Vaginal gas, or “queefing,” is when air gets trapped inside the vagina. Once air is trapped, it will eventually be released from the vagina and can cause a sound similar to common flatulence from the rectum. It is typically a normal occurrence, and it is rarely a sign of a serious health concern. However, it can either be a passing occurrence, or it may be a symptom of a medical condition that will need to be treated. Let’s look at the causes and when you need to seek medical attention.
There are a number of different things that can cause vaginal gas. It is important to know the different causes, as some need to be addressed by a medical professional. Some of these causes include:
Sexual activity is a common cause of vaginal gas. The movement of the penis in and out of the vagina can sometimes cause air to enter and then become trapped. When your muscles tense from an orgasm or when the penis is removed, the gas will then be released. This can cause a noise and feel like bubbles.
Oral sex can cause air to enter the vagina as well. Some forms of rough sex can cause vaginal gas, but they may also cause a spontaneous pneumoperitoneum, which is when air accumulates and gets trapped under your diaphragm. This can cause chest or upper abdominal pain.
Pelvic floor dysfunction
While vaginal noise is not one of the main symptoms of pelvic floor dysfunction,
A vaginal fistula is an abnormal, hollow tract between your vagina and another internal abdominal or pelvic organ. They are a potential cause for vaginal gas that is not directly related to sexual activity. There are different types of vaginal fistulas. These types are based on where the hole or tear is in the vagina and which organ the tract connects to. Fistulas need to be addressed by a medical professional and treated.
The type of vaginal fistula seen most often is known as a vesicovaginal fistula. The hole for this type is between your urinary bladder and your vagina. The following is a list of the other types of fistulas and where the tear occurs in the vagina:
- Ureterovaginal fistula occurs between the vagina and ureter(s), which move urine to your bladder from your kidneys.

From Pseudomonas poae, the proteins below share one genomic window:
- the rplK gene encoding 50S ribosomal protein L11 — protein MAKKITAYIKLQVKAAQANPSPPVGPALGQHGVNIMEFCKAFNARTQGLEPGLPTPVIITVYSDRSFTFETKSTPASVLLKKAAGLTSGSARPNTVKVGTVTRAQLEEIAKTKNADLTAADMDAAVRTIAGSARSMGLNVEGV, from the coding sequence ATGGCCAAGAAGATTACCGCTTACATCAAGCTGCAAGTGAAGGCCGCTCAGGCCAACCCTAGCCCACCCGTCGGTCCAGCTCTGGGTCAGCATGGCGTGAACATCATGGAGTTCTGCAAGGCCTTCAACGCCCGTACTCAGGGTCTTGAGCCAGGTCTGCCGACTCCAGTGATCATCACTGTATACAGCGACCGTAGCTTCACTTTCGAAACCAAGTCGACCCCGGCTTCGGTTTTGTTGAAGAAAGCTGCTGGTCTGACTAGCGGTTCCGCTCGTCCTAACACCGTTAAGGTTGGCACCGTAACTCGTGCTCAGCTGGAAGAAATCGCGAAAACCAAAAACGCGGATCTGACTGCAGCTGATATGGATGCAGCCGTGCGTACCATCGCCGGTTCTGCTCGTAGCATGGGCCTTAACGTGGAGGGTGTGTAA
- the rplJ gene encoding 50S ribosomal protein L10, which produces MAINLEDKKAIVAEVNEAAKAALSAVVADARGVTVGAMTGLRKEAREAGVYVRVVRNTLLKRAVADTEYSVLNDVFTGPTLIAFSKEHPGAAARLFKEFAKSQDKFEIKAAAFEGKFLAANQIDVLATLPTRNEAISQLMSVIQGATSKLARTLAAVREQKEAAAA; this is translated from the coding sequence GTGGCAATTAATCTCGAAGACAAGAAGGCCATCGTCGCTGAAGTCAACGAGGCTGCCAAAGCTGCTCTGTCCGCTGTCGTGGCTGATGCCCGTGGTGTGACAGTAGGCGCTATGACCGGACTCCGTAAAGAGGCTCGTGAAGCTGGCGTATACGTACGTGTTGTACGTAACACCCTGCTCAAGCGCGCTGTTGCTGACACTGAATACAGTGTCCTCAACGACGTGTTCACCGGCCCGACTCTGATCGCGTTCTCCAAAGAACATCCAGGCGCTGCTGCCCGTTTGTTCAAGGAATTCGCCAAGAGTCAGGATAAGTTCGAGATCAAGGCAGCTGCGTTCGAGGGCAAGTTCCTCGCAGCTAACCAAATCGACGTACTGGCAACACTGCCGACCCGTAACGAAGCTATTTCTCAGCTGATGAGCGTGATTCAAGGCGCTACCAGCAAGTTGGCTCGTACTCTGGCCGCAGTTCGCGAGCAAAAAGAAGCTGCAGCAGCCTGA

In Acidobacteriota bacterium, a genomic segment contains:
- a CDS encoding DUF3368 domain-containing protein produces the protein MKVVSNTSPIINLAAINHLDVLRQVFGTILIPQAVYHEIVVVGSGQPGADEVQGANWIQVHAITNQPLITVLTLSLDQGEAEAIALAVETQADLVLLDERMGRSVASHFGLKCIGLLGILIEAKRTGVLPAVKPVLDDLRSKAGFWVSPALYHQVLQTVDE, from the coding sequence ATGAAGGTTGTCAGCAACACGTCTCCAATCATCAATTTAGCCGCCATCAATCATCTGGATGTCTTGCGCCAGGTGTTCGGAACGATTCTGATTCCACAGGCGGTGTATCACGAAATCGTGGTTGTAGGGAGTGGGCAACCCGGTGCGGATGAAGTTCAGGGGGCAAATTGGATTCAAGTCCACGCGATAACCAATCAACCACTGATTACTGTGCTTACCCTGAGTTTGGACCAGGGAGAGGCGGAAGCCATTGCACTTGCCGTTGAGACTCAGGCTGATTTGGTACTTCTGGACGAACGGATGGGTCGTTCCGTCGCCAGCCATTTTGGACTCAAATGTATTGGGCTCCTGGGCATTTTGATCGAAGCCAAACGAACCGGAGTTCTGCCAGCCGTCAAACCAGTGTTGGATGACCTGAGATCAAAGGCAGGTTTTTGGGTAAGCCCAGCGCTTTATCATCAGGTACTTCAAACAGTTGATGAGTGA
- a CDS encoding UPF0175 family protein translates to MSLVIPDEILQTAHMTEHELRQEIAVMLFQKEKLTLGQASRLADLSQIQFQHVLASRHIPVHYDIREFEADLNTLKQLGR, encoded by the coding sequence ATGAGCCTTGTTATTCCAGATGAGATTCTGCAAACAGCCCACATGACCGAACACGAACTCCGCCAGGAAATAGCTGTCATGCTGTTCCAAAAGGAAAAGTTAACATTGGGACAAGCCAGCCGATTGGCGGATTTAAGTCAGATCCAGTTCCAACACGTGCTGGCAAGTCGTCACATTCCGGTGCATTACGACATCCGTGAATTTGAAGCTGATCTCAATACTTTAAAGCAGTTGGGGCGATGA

- Rectovaginal fistula occurs between the vagina and the rectum (near the end of the colon). This may happen during childbirth, but primarily occurs in developing countries without easy or any access to obstetric care. It can also be caused by pelvic surgery, pelvic cancer, radiation treatments around the pelvis to treat pelvic cancer, or from Crohn’s disease or ulcerative colitis (both are types of inflammatory bowel disease). This type of fistula can often cause vaginal gas, particularly when it occurs after childbirth.
- Enterovaginal fistula occurs between the small intestine and the vagina.
- Colovaginal fistula occurs between the colon and the vagina. This is a rare type of fistula and is most often caused by diverticular disease.
- Urethrovaginal fistula occurs between the vagina and the urethra, which is the tube that sends urine out of your body.
Vaginal gas is one symptom of a vaginal fistula. Other symptoms depend on the size and type of fistula that you have, but here are some symptoms to look for:
- loose stool leaking into your urine
- urine or vaginal discharge that has a strong unpleasant odor
- vaginitis or urinary tract infections that occur frequently
- incontinence, both fecal and urinary
- discomfort or pain in and around the vagina and rectum
- painful sex
- abdominal pain
There are not many things you can do to prevent vaginal gas. It is usually a symptom of other conditions or a natural occurrence during sexual activity. However, there are treatments and surgical procedures that can correct the cause. Even in vaginal gas that occurs due to sexual activity, there may be nonsurgical treatment options that might help stop it from happening.
Vaginal gas created during sexual activity is nothing to be concerned about. It’s not a symptom of a medical condition. However, if you’re experiencing vaginal gas at times that are not directly related to sexual activity you should see your doctor. Your doctor can determine if you have a vaginal fistula or whether another medical issue is causing it. Fistulas usually require surgery to repair. If they are not treated or repaired, they may lead to more serious complications if left untreated.
In most cases, vaginal gas can be eliminated when the underlying cause is treated. If a fistula is caught early enough or the hole or tear is very small, it may not require surgery to repair it. However, no matter the cause, it is important that you talk to your doctor if you’re having vaginal gas. This will allow your doctor to discover if it’s a symptom of a fistula or other medical condition that can be treated.